3. Spend some time on the detail shots. Buyers can’t touch, feel, taste, or smell the product from a flat image, so you have to help stimulate those senses with detailed shots that evoke a broader range of sensory experience.
  4. Make sure that the props, scenery, and lighting tell a story; that they engage the viewer in a broader experience.
  5. Hire a photography and production partner that can help push your brand and differentiate it. You don’t want a vendor or a freelancer who executes your command—you want a team that can come up with new ideas and execute them flawlessly. Look for someone who believes photography is key to the customer experience, and essential to brand differentiation.

In spite of the fact that visual content is faster and easier to process, most brands are still playing it safe when it comes to photography, doing exactly what their competitors do in the most predictable way possible. It’s time to change that.

Success begins by shifting your relationship to photography and understanding its power as visual content. For help creating a photographic presence that impacts market share and drives revenues, contact us at robin@vellumatlanta.com or call 404-977-0162.

A Firsthand Account of How to Turn An Idea into Reality

Vellum_9599 copy

In the Ted Talk Where Do Good Ideas Come From, Stephen Johnson explains that an idea isn’t a single thing or moment, it’s a process. An idea takes time to formulate—it depends on a network of things.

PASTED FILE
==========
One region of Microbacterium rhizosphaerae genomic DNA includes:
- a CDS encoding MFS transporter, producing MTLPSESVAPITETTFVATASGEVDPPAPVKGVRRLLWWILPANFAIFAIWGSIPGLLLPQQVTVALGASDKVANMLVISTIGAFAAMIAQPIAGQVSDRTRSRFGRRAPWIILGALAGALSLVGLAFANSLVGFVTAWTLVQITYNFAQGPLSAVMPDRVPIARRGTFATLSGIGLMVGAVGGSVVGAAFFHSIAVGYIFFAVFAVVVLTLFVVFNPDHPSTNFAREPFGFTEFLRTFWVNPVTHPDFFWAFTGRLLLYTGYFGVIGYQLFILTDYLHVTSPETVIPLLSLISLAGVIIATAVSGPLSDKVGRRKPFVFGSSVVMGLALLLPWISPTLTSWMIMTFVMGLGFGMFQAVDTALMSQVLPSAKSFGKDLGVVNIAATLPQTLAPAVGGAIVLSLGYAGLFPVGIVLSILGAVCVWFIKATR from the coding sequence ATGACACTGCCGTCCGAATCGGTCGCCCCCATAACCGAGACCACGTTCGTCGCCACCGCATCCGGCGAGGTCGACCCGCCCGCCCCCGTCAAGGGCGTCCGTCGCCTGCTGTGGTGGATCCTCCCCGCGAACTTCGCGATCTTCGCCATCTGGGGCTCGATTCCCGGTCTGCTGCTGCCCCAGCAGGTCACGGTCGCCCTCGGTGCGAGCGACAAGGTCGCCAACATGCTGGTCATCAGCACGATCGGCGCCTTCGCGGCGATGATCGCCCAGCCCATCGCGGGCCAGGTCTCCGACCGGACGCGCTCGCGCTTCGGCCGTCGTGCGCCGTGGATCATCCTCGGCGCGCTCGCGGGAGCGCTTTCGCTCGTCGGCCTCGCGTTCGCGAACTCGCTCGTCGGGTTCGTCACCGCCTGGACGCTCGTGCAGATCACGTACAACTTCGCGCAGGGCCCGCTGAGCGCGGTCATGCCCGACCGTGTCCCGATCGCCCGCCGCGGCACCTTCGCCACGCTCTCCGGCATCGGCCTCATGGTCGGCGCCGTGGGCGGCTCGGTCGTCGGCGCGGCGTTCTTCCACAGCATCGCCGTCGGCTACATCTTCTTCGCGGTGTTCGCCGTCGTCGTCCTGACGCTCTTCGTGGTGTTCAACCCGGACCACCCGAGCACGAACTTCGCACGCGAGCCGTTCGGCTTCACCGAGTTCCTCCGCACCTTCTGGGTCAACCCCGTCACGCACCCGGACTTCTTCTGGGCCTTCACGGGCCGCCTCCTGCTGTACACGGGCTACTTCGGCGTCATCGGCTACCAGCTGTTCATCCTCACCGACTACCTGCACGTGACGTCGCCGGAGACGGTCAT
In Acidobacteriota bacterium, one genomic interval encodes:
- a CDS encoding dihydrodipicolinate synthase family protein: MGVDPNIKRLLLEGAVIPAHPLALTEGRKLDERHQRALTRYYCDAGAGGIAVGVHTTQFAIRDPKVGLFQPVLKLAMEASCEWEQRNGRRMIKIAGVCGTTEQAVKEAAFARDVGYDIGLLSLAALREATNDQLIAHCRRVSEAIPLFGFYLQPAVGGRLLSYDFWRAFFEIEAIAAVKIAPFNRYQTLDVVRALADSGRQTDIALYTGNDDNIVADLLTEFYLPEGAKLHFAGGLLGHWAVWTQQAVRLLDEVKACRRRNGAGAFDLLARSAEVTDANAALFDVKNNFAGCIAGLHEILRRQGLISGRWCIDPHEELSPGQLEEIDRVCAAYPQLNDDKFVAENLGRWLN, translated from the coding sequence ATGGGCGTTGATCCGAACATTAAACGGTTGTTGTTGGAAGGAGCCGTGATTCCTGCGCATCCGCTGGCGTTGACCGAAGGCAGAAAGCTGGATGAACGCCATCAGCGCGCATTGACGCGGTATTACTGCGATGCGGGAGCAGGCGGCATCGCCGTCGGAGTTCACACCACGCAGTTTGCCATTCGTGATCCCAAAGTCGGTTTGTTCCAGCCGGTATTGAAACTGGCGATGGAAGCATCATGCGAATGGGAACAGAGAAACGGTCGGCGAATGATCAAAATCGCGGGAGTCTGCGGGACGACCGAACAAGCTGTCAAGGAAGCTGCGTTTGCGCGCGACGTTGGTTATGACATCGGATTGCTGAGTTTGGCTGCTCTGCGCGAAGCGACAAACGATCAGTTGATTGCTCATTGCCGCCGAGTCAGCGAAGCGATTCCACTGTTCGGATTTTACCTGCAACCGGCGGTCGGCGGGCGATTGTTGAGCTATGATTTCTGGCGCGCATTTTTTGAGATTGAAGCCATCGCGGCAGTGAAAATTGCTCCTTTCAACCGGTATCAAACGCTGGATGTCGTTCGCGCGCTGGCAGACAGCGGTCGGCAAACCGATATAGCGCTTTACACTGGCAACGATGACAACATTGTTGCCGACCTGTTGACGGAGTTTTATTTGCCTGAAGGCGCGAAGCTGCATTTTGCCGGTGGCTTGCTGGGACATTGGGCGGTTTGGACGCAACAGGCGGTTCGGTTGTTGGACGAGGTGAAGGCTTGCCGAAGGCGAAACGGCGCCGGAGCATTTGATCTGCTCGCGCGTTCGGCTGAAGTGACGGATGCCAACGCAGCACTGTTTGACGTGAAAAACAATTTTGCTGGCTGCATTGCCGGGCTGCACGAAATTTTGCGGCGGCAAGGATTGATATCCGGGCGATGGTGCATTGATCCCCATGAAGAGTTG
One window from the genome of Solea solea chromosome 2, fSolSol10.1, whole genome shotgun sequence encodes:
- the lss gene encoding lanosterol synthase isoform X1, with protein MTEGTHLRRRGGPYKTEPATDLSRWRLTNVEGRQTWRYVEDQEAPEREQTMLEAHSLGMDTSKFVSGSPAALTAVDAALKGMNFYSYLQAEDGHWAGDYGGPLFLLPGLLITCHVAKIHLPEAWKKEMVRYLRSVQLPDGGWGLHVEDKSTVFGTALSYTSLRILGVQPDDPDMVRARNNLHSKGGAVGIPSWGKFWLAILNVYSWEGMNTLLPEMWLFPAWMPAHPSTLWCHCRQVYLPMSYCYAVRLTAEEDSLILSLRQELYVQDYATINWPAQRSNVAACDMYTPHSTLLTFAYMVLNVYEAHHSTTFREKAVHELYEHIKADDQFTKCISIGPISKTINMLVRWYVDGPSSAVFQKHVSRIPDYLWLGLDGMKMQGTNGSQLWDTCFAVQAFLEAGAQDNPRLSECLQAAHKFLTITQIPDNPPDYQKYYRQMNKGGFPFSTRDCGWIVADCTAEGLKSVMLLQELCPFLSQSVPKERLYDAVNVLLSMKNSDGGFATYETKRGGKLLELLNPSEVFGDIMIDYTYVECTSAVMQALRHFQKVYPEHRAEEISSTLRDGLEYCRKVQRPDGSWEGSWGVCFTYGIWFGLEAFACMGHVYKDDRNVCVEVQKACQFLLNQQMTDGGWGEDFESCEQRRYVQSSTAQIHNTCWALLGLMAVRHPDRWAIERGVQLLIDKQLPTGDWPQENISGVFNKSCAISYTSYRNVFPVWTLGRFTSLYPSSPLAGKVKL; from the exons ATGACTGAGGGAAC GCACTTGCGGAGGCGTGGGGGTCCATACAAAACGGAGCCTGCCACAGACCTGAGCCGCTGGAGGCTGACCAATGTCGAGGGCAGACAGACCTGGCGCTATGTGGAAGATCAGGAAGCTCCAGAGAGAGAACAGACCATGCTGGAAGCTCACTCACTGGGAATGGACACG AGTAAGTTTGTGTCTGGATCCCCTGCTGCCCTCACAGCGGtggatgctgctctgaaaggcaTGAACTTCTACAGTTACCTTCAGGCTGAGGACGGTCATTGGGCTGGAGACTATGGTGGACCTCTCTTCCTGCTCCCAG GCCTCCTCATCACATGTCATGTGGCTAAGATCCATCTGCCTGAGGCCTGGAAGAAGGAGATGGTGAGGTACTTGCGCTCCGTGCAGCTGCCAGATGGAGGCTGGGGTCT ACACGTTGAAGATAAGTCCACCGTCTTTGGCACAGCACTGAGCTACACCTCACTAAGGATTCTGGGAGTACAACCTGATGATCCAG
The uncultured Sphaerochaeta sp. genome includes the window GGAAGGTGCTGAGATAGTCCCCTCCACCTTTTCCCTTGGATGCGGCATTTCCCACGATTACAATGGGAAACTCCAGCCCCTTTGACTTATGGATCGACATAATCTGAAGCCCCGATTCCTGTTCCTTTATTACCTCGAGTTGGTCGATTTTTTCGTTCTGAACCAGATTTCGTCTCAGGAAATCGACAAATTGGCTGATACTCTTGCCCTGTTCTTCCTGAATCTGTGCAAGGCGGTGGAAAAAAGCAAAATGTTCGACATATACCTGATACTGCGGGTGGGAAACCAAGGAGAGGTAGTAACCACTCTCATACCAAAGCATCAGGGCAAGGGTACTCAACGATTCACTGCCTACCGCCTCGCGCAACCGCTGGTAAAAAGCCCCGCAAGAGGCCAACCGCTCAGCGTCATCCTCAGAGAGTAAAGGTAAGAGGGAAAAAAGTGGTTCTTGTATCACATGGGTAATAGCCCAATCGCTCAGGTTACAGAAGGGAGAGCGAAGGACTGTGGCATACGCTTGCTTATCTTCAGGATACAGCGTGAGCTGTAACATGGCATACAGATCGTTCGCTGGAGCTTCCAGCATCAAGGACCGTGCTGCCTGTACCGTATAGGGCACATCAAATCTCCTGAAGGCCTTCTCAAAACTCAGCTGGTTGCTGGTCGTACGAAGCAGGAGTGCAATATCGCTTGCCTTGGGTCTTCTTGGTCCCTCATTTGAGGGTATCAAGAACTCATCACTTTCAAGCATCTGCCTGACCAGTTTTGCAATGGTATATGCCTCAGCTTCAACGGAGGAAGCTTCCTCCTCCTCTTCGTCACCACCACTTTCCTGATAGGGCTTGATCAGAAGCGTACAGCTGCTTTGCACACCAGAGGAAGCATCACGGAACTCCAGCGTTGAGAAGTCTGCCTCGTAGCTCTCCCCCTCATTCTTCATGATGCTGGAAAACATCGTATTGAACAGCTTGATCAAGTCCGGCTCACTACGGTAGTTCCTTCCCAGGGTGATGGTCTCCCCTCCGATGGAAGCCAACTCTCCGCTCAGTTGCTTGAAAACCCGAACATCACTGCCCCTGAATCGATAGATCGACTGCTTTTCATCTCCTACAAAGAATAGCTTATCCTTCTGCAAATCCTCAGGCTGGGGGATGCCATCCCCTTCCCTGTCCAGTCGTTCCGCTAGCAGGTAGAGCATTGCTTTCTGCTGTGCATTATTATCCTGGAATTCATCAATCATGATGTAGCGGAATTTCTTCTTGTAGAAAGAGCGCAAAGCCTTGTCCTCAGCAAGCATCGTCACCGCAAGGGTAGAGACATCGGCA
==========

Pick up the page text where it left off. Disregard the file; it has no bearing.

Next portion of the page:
Johnson argues that the big breakthrough ideas don’t happen alone, in a vacuum, or even in the shower. They happen during the chaos of collaboration. The real breakthrough ideas originate in conversations and meetings that take place between several people. We might ascribe some “eureka” moment to the birth of an idea, but it’s really the synthesis of a lot of information and experience that leads to the breakthrough.

Like many design teams, we’re obsessed with ideas. We aren’t just interested in where ideas come from or what makes them unique, we’re also interested in how to bring them to life and why they matter to others. For us, design is about considering the whole idea process, including:

  • How to create a culture that repeatedly fosters good ideas
  • How to bring ideas out of the incubator and into the real world
  • How to adjust the idea, create the designs, and curate the resources needed to actualize the concepts
  • How to put the teams together that can turn the idea into a full-dimensional reality
  • How to ensure that the end result has the most positive impact on the greatest number of people

In our line of work, we often inherit the ideas and concepts of other agencies and designers. Clients come to us to because they want to bring an idea, concept, or design to life. As a result, we’ve gotten really good at looking at the process holistically and shifting our attention to how the design impacts resources, budgets, timelines, goals, brand perception, and audience engagement. Our experience has, in turn, sparked an idea within us.

What would it look like if we could make the design and idea process more fluid and more holistic? How could we help marketers and designers bring their ideas to light in a way that transforms audiences? How could we unite all the disparate ideas, thoughts, teams, and thinkers for the good of the customer, and the the good of the brand? These are the questions that started us thinking, talking, exploring, and—most importantly—acting.

Like you, we had an idea; and, being who we are, we had to see it through. We’re still working on some final touches, but within the next few weeks we’ll be ready to reveal where this idea led us. We’d love to share the end results with you. Follow us to find out how we took our ideas and made something out of them; something that will benefit marketers, makers, artists, and designers who want to bring new ideas to life.